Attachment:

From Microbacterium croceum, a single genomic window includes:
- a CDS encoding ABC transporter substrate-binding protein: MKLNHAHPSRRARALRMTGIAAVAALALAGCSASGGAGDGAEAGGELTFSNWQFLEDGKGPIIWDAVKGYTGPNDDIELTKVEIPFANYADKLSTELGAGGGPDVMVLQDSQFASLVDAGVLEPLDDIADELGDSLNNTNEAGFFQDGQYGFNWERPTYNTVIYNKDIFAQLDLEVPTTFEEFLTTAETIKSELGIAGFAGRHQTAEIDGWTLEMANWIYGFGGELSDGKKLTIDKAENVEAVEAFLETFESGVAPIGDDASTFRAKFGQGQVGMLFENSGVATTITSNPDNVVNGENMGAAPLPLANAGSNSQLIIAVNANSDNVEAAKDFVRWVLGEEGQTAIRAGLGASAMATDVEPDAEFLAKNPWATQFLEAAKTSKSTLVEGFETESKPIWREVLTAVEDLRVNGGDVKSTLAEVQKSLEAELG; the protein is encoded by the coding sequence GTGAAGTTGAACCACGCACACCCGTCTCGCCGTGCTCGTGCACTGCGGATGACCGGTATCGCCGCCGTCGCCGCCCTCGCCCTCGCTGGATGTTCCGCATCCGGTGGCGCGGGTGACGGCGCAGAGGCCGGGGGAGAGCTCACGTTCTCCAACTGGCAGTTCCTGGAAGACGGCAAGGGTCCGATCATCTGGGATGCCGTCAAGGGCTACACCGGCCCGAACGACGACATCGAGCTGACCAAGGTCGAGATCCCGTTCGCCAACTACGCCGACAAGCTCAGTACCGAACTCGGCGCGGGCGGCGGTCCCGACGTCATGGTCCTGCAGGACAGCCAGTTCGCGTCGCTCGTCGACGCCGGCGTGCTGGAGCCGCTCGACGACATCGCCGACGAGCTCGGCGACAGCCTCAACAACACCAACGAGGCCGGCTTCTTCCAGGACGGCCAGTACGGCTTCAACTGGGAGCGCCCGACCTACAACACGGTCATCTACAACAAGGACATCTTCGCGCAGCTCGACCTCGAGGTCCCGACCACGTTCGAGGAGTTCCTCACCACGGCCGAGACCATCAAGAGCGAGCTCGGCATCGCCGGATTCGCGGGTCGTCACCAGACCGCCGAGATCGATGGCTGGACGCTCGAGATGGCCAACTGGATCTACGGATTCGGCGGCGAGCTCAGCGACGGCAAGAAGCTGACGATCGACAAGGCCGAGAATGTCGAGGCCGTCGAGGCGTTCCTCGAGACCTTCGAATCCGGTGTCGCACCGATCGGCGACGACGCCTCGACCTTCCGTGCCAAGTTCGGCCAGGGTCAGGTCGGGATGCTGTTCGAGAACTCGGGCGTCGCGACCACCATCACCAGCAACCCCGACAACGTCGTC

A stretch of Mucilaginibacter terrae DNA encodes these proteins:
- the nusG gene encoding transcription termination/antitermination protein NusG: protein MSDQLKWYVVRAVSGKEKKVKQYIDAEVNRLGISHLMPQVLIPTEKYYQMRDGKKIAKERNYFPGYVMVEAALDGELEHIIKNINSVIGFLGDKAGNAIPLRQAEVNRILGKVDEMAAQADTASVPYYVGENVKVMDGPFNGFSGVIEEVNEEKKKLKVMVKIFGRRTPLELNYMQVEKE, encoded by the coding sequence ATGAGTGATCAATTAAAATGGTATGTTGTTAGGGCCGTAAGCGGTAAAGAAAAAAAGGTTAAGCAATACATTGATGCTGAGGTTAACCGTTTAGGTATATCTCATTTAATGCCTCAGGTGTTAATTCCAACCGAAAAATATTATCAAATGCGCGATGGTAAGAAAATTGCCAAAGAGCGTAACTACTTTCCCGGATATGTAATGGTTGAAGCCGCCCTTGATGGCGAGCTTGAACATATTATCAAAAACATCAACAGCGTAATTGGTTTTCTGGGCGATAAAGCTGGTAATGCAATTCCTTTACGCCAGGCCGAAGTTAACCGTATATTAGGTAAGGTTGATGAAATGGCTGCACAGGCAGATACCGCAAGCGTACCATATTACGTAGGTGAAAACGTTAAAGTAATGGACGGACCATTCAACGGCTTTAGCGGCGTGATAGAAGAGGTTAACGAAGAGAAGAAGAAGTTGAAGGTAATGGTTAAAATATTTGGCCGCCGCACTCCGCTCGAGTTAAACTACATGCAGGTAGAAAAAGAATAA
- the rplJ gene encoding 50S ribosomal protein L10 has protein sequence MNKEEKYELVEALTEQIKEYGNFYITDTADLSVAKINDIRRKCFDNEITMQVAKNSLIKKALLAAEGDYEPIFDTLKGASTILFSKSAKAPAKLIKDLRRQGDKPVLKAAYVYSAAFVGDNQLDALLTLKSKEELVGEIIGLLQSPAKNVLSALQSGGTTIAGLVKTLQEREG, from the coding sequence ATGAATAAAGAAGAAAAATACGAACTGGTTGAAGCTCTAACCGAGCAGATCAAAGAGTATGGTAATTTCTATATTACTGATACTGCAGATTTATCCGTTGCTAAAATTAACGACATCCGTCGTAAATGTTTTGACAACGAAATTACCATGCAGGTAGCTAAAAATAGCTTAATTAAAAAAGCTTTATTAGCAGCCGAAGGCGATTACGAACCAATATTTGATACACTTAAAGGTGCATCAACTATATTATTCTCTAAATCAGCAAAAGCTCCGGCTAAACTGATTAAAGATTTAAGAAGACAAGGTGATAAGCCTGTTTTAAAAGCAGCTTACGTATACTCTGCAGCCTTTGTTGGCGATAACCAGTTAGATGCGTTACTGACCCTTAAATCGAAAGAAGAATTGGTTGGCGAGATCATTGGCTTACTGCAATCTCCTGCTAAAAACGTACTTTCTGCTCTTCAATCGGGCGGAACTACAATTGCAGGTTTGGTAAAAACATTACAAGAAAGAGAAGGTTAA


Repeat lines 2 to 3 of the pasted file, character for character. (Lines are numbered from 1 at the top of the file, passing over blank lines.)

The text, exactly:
- a CDS encoding ABC transporter substrate-binding protein: MKLNHAHPSRRARALRMTGIAAVAALALAGCSASGGAGDGAEAGGELTFSNWQFLEDGKGPIIWDAVKGYTGPNDDIELTKVEIPFANYADKLSTELGAGGGPDVMVLQDSQFASLVDAGVLEPLDDIADELGDSLNNTNEAGFFQDGQYGFNWERPTYNTVIYNKDIFAQLDLEVPTTFEEFLTTAETIKSELGIAGFAGRHQTAEIDGWTLEMANWIYGFGGELSDGKKLTIDKAENVEAVEAFLETFESGVAPIGDDASTFRAKFGQGQVGMLFENSGVATTITSNPDNVVNGENMGAAPLPLANAGSNSQLIIAVNANSDNVEAAKDFVRWVLGEEGQTAIRAGLGASAMATDVEPDAEFLAKNPWATQFLEAAKTSKSTLVEGFETESKPIWREVLTAVEDLRVNGGDVKSTLAEVQKSLEAELG; the protein is encoded by the coding sequence GTGAAGTTGAACCACGCACACCCGTCTCGCCGTGCTCGTGCACTGCGGATGACCGGTATCGCCGCCGTCGCCGCCCTCGCCCTCGCTGGATGTTCCGCATCCGGTGGCGCGGGTGACGGCGCAGAGGCCGGGGGAGAGCTCACGTTCTCCAACTGGCAGTTCCTGGAAGACGGCAAGGGTCCGATCATCTGGGATGCCGTCAAGGGCTACACCGGCCCGAACGACGACATCGAGCTGACCAAGGTCGAGATCCCGTTCGCCAACTACGCCGACAAGCTCAGTACCGAACTCGGCGCGGGCGGCGGTCCCGACGTCATGGTCCTGCAGGACAGCCAGTTCGCGTCGCTCGTCGACGCCGGCGTGCTGGAGCCGCTCGACGACATCGCCGACGAGCTCGGCGACAGCCTCAACAACACCAACGAGGCCGGCTTCTTCCAGGACGGCCAGTACGGCTTCAACTGGGAGCGCCCGACCTACAACACGGTCATCTACAACAAGGACATCTTCGCGCAGCTCGACCTCGAGGTCCCGACCACGTTCGAGGAGTTCCTCACCACGGCCGAGACCATCAAGAGCGAGCTCGGCATCGCCGGATTCGCGGGTCGTCACCAGACCGCCGAGATCGATGGCTGGACGCTCGAGATGGCCAACTGGATCTACGGATTCGGCGGCGAGCTCAGCGACGGCAAGAAGCTGACGATCGACAAGGCCGAGAATGTCGAGGCCGTCGAGGCGTTCCTCGAGACCTTCGAATCCGGTGTCGCACCGATCGGCGACGACGCCTCGACCTTCCGTGCCAAGTTCGGCCAGGGTCAGGTCGGGATGCTGTTCGAGAACTCGGGCGTCGCGACCACCATCACCAGCAACCCCGACAACGTCGTC

A stretch of Mucilaginibacter terrae DNA encodes these proteins: